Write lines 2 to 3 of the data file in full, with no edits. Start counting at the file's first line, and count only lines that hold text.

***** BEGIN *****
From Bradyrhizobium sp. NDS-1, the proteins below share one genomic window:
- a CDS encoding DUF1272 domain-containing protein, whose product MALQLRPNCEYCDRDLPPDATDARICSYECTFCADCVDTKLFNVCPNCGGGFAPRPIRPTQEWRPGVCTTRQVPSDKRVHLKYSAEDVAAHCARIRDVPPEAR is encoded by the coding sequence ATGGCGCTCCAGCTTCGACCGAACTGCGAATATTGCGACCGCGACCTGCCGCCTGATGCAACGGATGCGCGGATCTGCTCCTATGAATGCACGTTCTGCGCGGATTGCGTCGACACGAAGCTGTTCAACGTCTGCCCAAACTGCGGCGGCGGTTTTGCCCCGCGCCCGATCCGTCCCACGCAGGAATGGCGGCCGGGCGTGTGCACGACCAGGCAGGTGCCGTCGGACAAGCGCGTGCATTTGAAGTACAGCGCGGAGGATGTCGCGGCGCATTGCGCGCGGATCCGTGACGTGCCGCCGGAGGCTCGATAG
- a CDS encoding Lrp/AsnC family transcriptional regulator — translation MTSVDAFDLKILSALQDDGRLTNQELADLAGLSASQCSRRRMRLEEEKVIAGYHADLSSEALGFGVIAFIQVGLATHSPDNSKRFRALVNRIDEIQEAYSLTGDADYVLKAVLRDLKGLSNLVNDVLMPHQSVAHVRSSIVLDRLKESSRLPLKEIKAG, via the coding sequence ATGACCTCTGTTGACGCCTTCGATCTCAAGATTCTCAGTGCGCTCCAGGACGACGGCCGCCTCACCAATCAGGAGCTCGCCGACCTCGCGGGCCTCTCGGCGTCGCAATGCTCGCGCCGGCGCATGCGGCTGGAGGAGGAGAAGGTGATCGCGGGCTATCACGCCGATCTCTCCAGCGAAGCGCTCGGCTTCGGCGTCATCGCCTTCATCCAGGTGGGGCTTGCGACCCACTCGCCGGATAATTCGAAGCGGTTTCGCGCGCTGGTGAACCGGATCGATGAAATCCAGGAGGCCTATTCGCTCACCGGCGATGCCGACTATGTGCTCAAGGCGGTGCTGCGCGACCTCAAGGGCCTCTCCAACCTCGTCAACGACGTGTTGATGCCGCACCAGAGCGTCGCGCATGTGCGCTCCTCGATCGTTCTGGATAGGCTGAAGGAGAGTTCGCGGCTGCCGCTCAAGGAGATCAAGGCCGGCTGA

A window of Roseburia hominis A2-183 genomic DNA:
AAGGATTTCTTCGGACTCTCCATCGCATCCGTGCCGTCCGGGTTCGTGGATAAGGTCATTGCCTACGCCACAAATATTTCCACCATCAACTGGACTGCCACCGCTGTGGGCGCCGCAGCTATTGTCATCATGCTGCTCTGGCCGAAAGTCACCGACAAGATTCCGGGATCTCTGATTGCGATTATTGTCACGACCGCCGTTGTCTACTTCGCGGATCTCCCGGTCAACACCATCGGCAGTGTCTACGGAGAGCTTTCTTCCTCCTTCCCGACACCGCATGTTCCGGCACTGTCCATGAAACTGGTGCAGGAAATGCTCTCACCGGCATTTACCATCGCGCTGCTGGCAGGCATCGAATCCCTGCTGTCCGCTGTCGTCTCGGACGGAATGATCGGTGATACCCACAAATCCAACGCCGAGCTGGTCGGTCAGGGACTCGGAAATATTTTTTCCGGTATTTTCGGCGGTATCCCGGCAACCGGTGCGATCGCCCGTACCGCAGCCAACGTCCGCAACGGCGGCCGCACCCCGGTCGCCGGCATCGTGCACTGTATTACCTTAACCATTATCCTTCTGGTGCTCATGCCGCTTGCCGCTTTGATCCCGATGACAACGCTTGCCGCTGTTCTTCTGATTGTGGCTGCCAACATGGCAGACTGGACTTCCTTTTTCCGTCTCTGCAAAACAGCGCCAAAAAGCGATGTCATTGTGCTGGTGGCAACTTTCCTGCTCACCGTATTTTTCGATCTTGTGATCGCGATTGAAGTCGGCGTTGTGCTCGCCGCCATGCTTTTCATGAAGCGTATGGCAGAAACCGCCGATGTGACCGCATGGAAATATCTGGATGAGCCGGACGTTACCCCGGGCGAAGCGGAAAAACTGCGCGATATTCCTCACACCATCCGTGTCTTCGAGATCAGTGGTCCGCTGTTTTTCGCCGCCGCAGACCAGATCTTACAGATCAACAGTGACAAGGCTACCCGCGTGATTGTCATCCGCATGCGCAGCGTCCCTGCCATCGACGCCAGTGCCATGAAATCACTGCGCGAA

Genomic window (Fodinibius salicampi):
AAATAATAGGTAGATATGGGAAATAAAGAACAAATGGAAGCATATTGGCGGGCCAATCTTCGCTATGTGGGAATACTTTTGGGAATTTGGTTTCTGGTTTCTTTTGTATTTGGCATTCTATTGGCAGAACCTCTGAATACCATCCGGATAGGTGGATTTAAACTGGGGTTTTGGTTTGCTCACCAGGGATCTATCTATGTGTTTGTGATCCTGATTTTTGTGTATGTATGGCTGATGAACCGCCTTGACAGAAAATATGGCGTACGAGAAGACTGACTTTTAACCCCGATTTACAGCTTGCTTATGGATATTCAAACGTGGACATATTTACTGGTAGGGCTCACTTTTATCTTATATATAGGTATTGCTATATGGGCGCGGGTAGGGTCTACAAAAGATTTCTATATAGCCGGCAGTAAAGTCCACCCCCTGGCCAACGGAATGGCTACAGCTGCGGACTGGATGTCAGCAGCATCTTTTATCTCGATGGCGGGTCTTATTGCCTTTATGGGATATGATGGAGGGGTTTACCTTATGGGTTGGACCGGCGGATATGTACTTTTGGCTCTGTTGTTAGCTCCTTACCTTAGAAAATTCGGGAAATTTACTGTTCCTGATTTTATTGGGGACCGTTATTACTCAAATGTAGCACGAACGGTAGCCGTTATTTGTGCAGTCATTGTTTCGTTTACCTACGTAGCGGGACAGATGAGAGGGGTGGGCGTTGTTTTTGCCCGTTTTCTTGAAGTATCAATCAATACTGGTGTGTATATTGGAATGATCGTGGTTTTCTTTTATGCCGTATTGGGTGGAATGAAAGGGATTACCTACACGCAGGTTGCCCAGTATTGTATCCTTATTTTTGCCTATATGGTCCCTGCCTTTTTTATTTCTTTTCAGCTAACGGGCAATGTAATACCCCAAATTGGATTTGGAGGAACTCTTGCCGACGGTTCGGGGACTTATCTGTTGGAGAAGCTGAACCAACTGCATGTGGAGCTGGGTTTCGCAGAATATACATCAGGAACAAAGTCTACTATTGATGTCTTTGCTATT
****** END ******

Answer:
- a CDS encoding DUF1272 domain-containing protein, whose product MALQLRPNCEYCDRDLPPDATDARICSYECTFCADCVDTKLFNVCPNCGGGFAPRPIRPTQEWRPGVCTTRQVPSDKRVHLKYSAEDVAAHCARIRDVPPEAR is encoded by the coding sequence ATGGCGCTCCAGCTTCGACCGAACTGCGAATATTGCGACCGCGACCTGCCGCCTGATGCAACGGATGCGCGGATCTGCTCCTATGAATGCACGTTCTGCGCGGATTGCGTCGACACGAAGCTGTTCAACGTCTGCCCAAACTGCGGCGGCGGTTTTGCCCCGCGCCCGATCCGTCCCACGCAGGAATGGCGGCCGGGCGTGTGCACGACCAGGCAGGTGCCGTCGGACAAGCGCGTGCATTTGAAGTACAGCGCGGAGGATGTCGCGGCGCATTGCGCGCGGATCCGTGACGTGCCGCCGGAGGCTCGATAG
- a CDS encoding Lrp/AsnC family transcriptional regulator — translation MTSVDAFDLKILSALQDDGRLTNQELADLAGLSASQCSRRRMRLEEEKVIAGYHADLSSEALGFGVIAFIQVGLATHSPDNSKRFRALVNRIDEIQEAYSLTGDADYVLKAVLRDLKGLSNLVNDVLMPHQSVAHVRSSIVLDRLKESSRLPLKEIKAG, via the coding sequence ATGACCTCTGTTGACGCCTTCGATCTCAAGATTCTCAGTGCGCTCCAGGACGACGGCCGCCTCACCAATCAGGAGCTCGCCGACCTCGCGGGCCTCTCGGCGTCGCAATGCTCGCGCCGGCGCATGCGGCTGGAGGAGGAGAAGGTGATCGCGGGCTATCACGCCGATCTCTCCAGCGAAGCGCTCGGCTTCGGCGTCATCGCCTTCATCCAGGTGGGGCTTGCGACCCACTCGCCGGATAATTCGAAGCGGTTTCGCGCGCTGGTGAACCGGATCGATGAAATCCAGGAGGCCTATTCGCTCACCGGCGATGCCGACTATGTGCTCAAGGCGGTGCTGCGCGACCTCAAGGGCCTCTCCAACCTCGTCAACGACGTGTTGATGCCGCACCAGAGCGTCGCGCATGTGCGCTCCTCGATCGTTCTGGATAGGCTGAAGGAGAGTTCGCGGCTGCCGCTCAAGGAGATCAAGGCCGGCTGA